If you’ve ever wondered what chefs keep in their fridges you now have an answer in Carrie Solomon and Adrian Moore’s handsome new book, Inside Chefs’ Fridges, Europe. The title of the book does not mislead; it features the fridges and their contents of forty chefs from around the continent. Each chef is given his or her own chapter and there are recipes, which are, I guess, useful, but they’re hardly the point. What we want is an insight into the cooking of these chefs through what they keep at home. We hope that it will be like looking inside their heads.
Food fashions being what they are, there’s a perhaps unsurprising continuity in the contents of these fridges; the esoterica of pickles and ferments, japanese vinegars, sriracha, Heinz ketchup. Indeed, Inaki Aizpitarte of Le Chateaubriand in Paris has an entire collection of hot sauce. He also uses his fridge for food experiments and only cleans it when they begin to rot. I can sympathise with that.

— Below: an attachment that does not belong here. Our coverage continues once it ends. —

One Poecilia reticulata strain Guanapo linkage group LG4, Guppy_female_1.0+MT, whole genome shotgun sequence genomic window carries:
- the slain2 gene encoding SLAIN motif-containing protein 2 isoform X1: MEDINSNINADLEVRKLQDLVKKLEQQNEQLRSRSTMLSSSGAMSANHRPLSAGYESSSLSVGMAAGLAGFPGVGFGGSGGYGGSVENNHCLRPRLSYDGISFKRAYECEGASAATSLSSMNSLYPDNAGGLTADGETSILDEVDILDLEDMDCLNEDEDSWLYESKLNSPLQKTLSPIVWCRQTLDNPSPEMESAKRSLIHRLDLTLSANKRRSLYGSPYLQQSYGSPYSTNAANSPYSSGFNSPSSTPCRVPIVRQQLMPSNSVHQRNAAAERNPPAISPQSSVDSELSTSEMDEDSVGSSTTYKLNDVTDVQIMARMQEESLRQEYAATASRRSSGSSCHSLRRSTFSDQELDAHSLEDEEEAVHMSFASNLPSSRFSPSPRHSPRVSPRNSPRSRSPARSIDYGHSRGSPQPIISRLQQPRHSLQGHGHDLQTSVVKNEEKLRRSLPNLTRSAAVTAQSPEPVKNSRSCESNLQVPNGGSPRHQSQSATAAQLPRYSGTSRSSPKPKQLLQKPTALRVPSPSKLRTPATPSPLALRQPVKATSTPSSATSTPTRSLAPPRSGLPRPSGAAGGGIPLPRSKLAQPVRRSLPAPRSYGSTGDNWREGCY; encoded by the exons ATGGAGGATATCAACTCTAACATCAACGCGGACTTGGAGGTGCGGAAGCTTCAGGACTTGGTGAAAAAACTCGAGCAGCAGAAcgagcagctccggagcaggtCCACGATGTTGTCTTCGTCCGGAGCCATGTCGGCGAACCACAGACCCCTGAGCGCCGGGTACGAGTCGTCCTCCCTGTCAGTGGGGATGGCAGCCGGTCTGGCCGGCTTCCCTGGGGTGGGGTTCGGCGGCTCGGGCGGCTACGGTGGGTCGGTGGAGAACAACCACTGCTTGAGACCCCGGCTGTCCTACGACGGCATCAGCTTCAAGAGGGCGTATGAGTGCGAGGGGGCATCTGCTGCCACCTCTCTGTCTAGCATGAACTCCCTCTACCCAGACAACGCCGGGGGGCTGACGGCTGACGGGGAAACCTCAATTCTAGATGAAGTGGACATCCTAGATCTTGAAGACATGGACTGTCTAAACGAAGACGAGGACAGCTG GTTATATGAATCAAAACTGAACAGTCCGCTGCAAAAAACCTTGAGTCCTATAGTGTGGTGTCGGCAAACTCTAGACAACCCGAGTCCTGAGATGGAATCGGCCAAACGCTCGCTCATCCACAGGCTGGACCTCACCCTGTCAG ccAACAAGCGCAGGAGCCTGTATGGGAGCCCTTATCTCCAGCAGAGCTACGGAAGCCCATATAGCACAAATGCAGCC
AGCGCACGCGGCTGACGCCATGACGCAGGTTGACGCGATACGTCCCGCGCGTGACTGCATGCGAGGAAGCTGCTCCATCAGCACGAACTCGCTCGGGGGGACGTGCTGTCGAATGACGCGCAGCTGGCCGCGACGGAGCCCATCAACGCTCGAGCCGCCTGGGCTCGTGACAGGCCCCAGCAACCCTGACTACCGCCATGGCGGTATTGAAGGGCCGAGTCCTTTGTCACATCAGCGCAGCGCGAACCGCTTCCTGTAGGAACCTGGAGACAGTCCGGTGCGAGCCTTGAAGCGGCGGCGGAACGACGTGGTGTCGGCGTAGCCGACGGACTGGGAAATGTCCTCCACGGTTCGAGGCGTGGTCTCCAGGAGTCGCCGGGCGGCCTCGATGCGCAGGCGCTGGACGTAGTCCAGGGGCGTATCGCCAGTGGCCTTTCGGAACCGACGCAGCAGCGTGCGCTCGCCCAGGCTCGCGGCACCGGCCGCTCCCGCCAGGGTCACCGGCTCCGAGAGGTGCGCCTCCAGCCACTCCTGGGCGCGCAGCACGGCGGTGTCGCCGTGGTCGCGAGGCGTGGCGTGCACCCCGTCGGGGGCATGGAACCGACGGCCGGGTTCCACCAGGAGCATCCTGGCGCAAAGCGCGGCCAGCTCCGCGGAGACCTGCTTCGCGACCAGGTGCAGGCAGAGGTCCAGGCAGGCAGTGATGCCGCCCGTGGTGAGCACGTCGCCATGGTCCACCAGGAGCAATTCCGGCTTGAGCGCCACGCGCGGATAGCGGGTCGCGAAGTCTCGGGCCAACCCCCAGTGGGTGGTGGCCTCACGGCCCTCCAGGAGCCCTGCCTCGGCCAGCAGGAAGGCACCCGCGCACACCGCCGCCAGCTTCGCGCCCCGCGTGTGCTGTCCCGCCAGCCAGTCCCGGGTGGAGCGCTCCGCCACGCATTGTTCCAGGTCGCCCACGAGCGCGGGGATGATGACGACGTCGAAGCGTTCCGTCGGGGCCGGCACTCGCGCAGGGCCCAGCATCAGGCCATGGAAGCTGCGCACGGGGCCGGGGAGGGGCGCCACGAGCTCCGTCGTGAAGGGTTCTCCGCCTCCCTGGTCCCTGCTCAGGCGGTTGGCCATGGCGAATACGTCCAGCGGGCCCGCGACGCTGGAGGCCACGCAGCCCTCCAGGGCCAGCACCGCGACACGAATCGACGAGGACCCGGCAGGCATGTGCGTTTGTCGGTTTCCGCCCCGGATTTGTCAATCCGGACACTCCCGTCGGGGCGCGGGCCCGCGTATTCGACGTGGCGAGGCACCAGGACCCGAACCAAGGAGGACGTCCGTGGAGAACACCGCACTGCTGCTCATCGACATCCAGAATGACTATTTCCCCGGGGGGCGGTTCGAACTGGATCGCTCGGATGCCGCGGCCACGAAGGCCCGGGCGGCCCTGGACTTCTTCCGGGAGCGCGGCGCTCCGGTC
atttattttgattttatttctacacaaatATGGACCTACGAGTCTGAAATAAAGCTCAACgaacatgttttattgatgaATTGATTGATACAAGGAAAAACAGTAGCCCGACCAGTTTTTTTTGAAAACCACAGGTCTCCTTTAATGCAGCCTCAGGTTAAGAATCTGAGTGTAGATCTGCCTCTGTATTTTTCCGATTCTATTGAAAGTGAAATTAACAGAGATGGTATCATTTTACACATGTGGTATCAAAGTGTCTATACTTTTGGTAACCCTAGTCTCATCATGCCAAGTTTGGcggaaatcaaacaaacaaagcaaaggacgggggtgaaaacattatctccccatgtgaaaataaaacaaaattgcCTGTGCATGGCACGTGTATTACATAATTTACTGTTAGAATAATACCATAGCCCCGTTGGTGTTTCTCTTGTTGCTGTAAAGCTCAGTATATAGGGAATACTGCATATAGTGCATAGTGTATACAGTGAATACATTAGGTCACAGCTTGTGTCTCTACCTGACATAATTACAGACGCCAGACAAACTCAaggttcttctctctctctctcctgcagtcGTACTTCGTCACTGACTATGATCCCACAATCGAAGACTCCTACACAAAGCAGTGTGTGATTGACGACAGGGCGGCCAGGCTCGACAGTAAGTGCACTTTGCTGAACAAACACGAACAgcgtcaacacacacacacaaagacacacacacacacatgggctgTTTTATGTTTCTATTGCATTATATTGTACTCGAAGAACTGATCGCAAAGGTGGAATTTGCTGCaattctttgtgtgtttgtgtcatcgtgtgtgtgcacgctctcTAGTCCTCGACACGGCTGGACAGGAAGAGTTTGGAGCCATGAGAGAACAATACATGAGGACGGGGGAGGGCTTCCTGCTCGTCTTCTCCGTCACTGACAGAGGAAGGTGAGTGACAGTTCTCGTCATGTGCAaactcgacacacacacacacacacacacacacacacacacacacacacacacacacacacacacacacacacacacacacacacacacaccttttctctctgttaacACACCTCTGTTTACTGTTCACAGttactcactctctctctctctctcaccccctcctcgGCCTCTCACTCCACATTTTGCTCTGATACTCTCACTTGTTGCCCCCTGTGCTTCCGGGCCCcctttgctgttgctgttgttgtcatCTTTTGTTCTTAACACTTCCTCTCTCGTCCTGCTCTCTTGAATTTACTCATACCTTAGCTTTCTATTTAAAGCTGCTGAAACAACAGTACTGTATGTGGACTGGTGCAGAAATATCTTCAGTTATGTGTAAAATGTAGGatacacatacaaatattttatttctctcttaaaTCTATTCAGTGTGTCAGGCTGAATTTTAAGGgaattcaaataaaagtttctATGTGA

Akrame Benallal, of Akrame in Paris, has one of the best stocked fridges (as well as one of the worst shirts). He talks about what he eats at home and how it differs from what he serves in his restaurant, despite cooking more or less the same in both places. One of his family’s favourite dishes is an Algerian milk soup with angel hair pasta. The version he serves in his restaurant has pasta that is hand cut, aged Parmesan and white Alba truffles grated over it. The version he serves at home does not. I’m sorry he doesn’t give a recipe for either version.
You might begin to think that, in the way hairdressers have the worst hairdos, chefs have the worst diets. This is true to an extent; they grab mouthfuls of this and that as they work. Many of these chefs say they almost never cook at home, which may explain why so many of their fridges don’t appear to contain the ingredients for a meal. Maybe they’re more resourceful than we are when cooking dinner.
Several keep tomatoes cold, something others tell us ruins their texture and flavour. Odder still is seeing honey on a shelf: there’s no need to refrigerate honey; it has been found edible after being disinterred from the tombs of pharaohs. I didn’t expect to see whole salamis, either, or, most peculiarly, unopened tins of mackerel. Perhaps they were put there by a stylist.